Are we already decreasing Hereditary Angioedema mortality?
Published: May 4, 2022
Deaths from asphyxia in patients with Hereditary Angioedema (HAE) have been reported since the first descriptions of the disease. Many advances have occurred over the past decades that affect survival and quality of life on treated patients. However, not all patient populations have access to the same diagnosis and treatment resources. Recent studies have pointed out the significant inequalities in HAE provision of services and treatments worldwide.
In order to evaluate HAE mortality in countries with limited diagnosis and treatment resources, Minafra et al. performed a study in a referral center in Brazil. This research was recently published in The Journal of Allergy and Clinical Immunology: In Practice. The researchers evaluated a series of patients with a diagnosis of HAE. These patients were organized in family clusters and the pedigrees were constructed. The authors assessed the family members, the number of patients with HAE (suspected or confirmed diagnosis), and deaths. They used the Verbal Autopsy to investigate suspected cases and deaths. This instrument guides and organizes data from fatalities with undefined causes. After the investigation, the deaths were classified as deaths from laryngeal edema (LE) or from other causes. The authors also analyzed the place of death, the time between the onset of symptoms and death, the life span in different groups of patients, and the medical assistance and treatment received.
The authors encountered 433 patients with symptoms of HAE from 46 different families. Only 197 (41.3%) had a confirmed diagnosis. A total of 75 deaths were evaluated. Only 10 of these 75 patients received the diagnosis of HAE before death, and the HAE diagnosis was made after death in 65 of 75 patients using the verbal autopsy. The final cause of death, after the investigation, was 39/75 (52%) of asphyxia due to LE and 36/75 (48%) of deaths from other causes. Ten of the LE deaths occurred in the last decade. Twenty-three of the 39 patients were hospitalized, and 16/39 (41%) died at home or on the way to the hospital. The time from symptom onset to death was a median of 8 hours. Five of the 39 patients who died from LE had a previous diagnosis of HAE, and all of them used long-term prophylaxis with attenuated androgens. Three patients received Fresh Frozen Plasma but developed asphyxia despite the medication. None of the patients received any medication specific to HAE attacks. Eighteen (46.2%) of the 39 patients received medication without proven effectiveness in treating the HAE crisis. Throat pain/discomfort was the most common symptom experienced by 71.8% of the patients. The most common mistaken diagnosis on the original death certificate was allergy/anaphylaxis. The lifespan of patients who died from LE was reduced by 20 years compared with those who died from other causes.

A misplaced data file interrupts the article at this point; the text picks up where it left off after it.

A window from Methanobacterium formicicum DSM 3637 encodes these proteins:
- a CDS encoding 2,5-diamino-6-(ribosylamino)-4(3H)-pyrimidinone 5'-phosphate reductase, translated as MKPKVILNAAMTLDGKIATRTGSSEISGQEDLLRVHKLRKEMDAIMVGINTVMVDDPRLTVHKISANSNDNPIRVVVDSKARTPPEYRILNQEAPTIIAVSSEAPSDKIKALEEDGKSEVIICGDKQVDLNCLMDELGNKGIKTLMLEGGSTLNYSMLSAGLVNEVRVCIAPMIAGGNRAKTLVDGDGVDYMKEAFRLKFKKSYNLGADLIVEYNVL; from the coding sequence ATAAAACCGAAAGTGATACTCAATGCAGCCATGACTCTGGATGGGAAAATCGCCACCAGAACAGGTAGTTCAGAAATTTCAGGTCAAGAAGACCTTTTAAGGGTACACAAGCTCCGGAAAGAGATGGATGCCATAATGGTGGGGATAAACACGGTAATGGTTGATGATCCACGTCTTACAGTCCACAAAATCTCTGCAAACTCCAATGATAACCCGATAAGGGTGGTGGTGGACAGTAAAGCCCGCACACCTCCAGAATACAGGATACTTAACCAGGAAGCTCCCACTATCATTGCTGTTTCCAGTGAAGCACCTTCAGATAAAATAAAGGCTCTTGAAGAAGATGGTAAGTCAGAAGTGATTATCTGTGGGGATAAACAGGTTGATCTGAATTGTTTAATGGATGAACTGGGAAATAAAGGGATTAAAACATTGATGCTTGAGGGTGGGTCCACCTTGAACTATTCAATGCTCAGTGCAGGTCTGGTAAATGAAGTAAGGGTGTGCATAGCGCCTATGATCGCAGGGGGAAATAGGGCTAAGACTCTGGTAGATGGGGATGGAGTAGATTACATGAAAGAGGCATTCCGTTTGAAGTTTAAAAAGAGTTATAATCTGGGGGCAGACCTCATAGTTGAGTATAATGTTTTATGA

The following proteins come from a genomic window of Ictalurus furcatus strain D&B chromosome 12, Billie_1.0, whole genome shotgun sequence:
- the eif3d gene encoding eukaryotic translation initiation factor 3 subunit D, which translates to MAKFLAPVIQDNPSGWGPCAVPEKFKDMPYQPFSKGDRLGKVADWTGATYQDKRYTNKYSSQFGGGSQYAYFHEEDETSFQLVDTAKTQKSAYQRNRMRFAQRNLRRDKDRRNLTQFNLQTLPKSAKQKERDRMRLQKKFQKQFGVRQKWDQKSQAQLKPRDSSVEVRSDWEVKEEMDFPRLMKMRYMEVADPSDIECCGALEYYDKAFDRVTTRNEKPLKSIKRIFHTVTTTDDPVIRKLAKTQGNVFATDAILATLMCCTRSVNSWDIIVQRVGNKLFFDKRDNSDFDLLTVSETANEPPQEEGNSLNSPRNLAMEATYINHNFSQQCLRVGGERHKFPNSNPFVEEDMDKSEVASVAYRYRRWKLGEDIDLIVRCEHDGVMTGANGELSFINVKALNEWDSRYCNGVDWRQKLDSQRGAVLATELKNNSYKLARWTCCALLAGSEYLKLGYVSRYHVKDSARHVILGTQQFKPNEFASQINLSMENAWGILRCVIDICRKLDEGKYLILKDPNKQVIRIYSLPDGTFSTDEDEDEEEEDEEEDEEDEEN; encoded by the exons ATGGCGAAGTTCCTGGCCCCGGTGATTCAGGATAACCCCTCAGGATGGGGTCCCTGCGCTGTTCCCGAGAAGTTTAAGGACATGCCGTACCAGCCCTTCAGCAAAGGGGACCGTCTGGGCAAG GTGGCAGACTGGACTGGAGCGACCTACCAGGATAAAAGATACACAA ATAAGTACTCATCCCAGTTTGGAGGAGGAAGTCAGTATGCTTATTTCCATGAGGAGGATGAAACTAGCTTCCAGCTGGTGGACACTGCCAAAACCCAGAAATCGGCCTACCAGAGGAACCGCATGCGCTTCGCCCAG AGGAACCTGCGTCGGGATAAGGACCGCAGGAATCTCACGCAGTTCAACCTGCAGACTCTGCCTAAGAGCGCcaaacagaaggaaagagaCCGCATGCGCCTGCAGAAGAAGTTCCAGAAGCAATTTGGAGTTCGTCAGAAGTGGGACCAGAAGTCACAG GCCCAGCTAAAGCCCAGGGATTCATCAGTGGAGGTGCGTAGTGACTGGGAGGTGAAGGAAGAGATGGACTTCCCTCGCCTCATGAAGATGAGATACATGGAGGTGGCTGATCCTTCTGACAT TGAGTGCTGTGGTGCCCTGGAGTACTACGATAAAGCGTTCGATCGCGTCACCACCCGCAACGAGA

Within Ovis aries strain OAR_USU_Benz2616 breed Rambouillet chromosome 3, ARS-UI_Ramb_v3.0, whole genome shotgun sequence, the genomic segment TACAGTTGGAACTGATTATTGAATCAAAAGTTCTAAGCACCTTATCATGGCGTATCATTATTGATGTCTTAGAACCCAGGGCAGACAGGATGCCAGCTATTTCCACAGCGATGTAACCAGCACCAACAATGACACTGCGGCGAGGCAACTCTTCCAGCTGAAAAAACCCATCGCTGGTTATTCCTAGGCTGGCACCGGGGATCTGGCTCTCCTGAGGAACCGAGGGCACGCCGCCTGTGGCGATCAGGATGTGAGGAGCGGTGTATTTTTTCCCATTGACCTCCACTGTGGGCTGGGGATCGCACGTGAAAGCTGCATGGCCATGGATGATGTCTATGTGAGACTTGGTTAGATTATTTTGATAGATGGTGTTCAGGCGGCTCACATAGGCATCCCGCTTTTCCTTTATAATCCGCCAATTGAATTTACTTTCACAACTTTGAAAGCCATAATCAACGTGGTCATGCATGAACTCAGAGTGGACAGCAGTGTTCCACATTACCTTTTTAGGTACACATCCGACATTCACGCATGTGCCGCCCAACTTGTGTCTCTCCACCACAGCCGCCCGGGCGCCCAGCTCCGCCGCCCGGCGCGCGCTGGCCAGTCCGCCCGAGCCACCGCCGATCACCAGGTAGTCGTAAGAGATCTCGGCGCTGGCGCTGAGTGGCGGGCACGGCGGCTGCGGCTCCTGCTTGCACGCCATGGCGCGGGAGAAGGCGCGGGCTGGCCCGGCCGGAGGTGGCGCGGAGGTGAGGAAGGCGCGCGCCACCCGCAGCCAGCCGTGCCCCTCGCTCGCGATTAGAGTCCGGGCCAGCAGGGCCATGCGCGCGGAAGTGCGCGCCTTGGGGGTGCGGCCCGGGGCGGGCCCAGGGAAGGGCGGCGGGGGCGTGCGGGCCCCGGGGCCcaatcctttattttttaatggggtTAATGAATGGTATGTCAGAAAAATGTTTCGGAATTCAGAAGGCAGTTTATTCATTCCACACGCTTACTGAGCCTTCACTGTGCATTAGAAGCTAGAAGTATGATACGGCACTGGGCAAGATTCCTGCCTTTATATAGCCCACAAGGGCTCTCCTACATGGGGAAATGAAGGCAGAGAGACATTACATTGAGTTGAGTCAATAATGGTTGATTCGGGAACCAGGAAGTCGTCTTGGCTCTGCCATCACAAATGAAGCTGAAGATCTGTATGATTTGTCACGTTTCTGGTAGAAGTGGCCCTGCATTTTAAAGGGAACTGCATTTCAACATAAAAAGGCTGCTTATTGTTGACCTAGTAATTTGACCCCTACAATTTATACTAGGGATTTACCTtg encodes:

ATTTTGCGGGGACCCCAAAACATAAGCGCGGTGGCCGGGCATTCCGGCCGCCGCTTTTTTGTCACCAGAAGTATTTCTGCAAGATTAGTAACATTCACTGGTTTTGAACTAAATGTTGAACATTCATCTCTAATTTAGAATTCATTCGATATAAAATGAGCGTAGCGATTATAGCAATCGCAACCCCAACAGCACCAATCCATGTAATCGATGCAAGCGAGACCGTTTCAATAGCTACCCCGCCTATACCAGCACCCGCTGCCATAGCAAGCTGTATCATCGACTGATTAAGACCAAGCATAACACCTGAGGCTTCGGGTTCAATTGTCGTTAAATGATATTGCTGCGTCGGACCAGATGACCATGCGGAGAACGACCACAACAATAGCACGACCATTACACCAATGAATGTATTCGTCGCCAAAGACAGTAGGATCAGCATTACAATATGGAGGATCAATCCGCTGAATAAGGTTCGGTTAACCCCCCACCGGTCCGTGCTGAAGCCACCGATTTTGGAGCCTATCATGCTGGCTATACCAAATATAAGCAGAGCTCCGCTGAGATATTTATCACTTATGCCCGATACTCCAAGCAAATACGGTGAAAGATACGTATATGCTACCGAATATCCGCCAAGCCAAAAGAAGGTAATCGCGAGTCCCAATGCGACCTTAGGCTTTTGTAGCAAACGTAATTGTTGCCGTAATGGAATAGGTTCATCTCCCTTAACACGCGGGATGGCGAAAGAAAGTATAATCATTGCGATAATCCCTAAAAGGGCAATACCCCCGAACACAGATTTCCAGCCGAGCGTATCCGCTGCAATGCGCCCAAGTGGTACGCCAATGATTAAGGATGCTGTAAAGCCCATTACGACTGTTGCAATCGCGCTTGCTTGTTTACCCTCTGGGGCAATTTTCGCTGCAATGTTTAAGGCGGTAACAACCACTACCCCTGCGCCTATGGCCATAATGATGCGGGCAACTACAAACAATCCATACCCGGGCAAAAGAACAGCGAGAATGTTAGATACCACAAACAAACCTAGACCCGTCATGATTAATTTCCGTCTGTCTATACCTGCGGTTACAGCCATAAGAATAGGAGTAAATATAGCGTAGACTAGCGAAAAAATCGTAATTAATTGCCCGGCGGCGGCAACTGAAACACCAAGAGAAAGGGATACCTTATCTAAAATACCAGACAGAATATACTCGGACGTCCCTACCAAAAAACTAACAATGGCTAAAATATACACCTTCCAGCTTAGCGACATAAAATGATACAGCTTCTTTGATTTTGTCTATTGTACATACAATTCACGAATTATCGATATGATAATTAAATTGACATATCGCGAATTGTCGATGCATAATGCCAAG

Patients around the world have access to different diagnostic and treatment resources. A careful look at patients with limited resources shows that high mortality continues to be a reality in middle-income countries’ HAE patients. Asphyxia due to LE was the highest cause of death, accounting for more than half of the cases, even when compared to the sum of all other causes of death in the population studied. Large number of undiagnosed patients makes the situation even more severe, and it is responsible for most deaths.
All HAE patients should have access to confirmatory testing and appropriate treatment, which must be defended to the health authorities. Achieving these results must be a goal of healthcare professionals and patient associations. Public policies directed to the correct diagnosis and access to treatment are indispensable to change the observed scenario.
The Journal of Allergy and Clinical Immunology: In Practice is an official journal of the AAAAI, focusing on practical information for the practicing clinician.